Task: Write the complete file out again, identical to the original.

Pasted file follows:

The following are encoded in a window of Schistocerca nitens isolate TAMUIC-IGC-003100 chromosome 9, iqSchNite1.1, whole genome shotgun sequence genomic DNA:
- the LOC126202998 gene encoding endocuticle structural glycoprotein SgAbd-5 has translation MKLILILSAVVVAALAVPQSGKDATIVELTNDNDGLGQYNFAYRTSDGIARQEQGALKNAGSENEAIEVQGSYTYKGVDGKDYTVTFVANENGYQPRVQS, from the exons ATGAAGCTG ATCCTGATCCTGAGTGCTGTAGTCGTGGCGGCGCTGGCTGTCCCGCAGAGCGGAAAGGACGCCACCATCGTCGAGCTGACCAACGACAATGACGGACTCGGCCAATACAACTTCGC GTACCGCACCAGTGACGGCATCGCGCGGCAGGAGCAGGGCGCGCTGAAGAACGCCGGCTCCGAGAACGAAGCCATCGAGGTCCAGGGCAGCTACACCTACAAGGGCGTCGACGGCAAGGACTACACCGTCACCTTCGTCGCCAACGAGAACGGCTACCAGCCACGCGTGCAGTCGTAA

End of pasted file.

The following are encoded in a window of Schistocerca nitens isolate TAMUIC-IGC-003100 chromosome 9, iqSchNite1.1, whole genome shotgun sequence genomic DNA:
- the LOC126202998 gene encoding endocuticle structural glycoprotein SgAbd-5 has translation MKLILILSAVVVAALAVPQSGKDATIVELTNDNDGLGQYNFAYRTSDGIARQEQGALKNAGSENEAIEVQGSYTYKGVDGKDYTVTFVANENGYQPRVQS, from the exons ATGAAGCTG ATCCTGATCCTGAGTGCTGTAGTCGTGGCGGCGCTGGCTGTCCCGCAGAGCGGAAAGGACGCCACCATCGTCGAGCTGACCAACGACAATGACGGACTCGGCCAATACAACTTCGC GTACCGCACCAGTGACGGCATCGCGCGGCAGGAGCAGGGCGCGCTGAAGAACGCCGGCTCCGAGAACGAAGCCATCGAGGTCCAGGGCAGCTACACCTACAAGGGCGTCGACGGCAAGGACTACACCGTCACCTTCGTCGCCAACGAGAACGGCTACCAGCCACGCGTGCAGTCGTAA